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Music artist as music fan

Dain Norman evokes John Lennon and the '50s music Lennon loved

Beyond a vocal similarity with John Lennon, Dain Norman loves the same music that inspired Lennon. Photo credit: Facebook

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The careers of John, Paul, George and Ringo, post-Beatles, is a nearly ideal case study in the separate personalities that make up a band, and the effects of isolating them in solo projects. Harrison was free to explore his spiritual side, and released the triple-album masterpiece that he apparently had inside him all along; McCartney retreated to a farm to record an album of lo-fi pop oddities, and then indulged in his biggest crowd-pleasing tendencies with Wings; Lennon had nobody in his way to reign in his caustic, experimental side; and Starr, through sheer likability and guilelessness, had a number of hits written and performed for him by a number of world-class musicians (including McCartney).

Given the time and the freedom to do whatever they wanted, the four Beatles alumni created music that, while certainly containing some career highs, was ultimately nowhere near as consistent as their work in the Beatles. Of these artists, Lennon's solo work is, I think, the most fascinating. While his uncompromising, emotionally devastating debut, John Lennon/Plastic Ono Band, gets the most praise, I'm more interested in Rock ‘n' Roll, a covers album made up of ‘50s and ‘60s songs. The album has a famously troubled history, basically being the circuitous result of a lawsuit Lennon lost, but the contents of it are fairly revealing: calling back to the Beatles' early days as a club band in Hamburg, before they made it big and helped usher in the British Invasion, Lennon covers songs that clearly meant a lot to him. It's a portrait of the master artist as a music fan.

Tacoma musician Dain Norman carries with him some of the spirit present on Rock ‘n' Roll (minus the legal troubles). Besides possessing a vocal similarity to Lennon, Norman also has an affinity for ‘50s and ‘60s rock, especially the same R&B that inspired the Beatles, and the British Invasion that the Beatles helped inspire. While most of his recordings are original tunes, he also covers Little Richard, Jerry Lee Lewis, and the Beatles' own "Oh! Darling." Norman started producing music as a solo artist, but has since taken on a full band, now known as the Chrysalis Effect. Dain Norman's released a number of songs over the last couple of years, but only one composed EP, back when his group went by the Dain Norman Band. Saturday finds the release party for the self-titled Dain Norman and the Chrysalis Effect EP.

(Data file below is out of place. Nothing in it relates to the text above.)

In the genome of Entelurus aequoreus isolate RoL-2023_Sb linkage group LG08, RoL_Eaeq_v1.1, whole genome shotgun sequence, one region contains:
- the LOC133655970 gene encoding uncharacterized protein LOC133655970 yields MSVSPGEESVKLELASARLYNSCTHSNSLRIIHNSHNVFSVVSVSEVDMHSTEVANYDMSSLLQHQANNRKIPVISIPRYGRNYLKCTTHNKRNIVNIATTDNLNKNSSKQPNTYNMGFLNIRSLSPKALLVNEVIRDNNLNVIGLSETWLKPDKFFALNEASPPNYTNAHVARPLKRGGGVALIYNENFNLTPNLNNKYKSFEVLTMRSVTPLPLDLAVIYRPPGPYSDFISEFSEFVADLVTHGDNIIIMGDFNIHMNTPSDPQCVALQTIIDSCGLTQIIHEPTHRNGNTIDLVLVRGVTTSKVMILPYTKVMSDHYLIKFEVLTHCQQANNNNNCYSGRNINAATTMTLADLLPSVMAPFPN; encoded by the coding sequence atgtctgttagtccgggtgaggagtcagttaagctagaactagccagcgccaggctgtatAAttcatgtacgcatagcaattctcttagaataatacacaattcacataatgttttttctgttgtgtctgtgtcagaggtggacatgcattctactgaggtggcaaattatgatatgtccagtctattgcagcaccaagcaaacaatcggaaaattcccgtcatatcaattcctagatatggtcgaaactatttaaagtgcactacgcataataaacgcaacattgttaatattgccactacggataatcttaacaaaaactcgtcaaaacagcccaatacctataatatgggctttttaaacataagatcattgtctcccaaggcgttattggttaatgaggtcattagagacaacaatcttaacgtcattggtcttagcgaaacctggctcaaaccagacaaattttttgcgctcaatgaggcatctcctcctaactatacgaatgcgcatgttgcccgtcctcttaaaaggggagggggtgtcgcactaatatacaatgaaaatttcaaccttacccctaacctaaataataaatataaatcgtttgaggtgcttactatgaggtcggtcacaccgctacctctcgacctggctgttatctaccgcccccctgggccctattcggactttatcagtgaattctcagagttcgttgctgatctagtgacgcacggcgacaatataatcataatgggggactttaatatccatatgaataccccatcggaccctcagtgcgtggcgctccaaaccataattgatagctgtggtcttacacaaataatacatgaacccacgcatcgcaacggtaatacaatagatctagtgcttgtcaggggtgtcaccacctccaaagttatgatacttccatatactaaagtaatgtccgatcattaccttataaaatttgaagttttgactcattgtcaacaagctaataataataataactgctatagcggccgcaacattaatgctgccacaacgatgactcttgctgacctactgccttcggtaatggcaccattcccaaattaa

The first single off of Norman's new EP, "6 AM Hangups," still carries with it the vibe of Lennon and the British Invasion, but it dirties up the sound and leans further into ‘70s rock territory. It's a frantic rave-up of a tune, taking full advantage of Norman's sometimes ragged voice and promising an endearingly shaggy take when it's performed live. On Norman's earlier recordings, he finds his best balance in songs like "Don't Pretend," a bouncy track that features what might be his best, most earworm-y melody. In the bones of Norman's music, besides its clear affection for old rock and R&B, is the nifty, oddball genre-mashing of Dr. Dog. Even when there's a clear desire to reinterpret the sounds of music past, Norman doesn't merely dig up those sounds and present them in their original form, instead transforming them into something more idiosyncratic through the mere act of reviving them.

I'm a person who finds myself not only nostalgic, but nostalgic for when my favorite bands were nostalgic, so it's fitting that I'd dig Dain Norman and the Chrysalis Effect. If you've also felt unstuck in time, pining for an age before you were alive, you may also feel at home with this band.

DAIN NORMAN AND THE CHRYSALIS EFFECT, w/ Sister Madame, 7 p.m., Saturday, March 17, no cover, Tacoma Brewing Co., 1116 Court E., Tacoma, 253.242.3370

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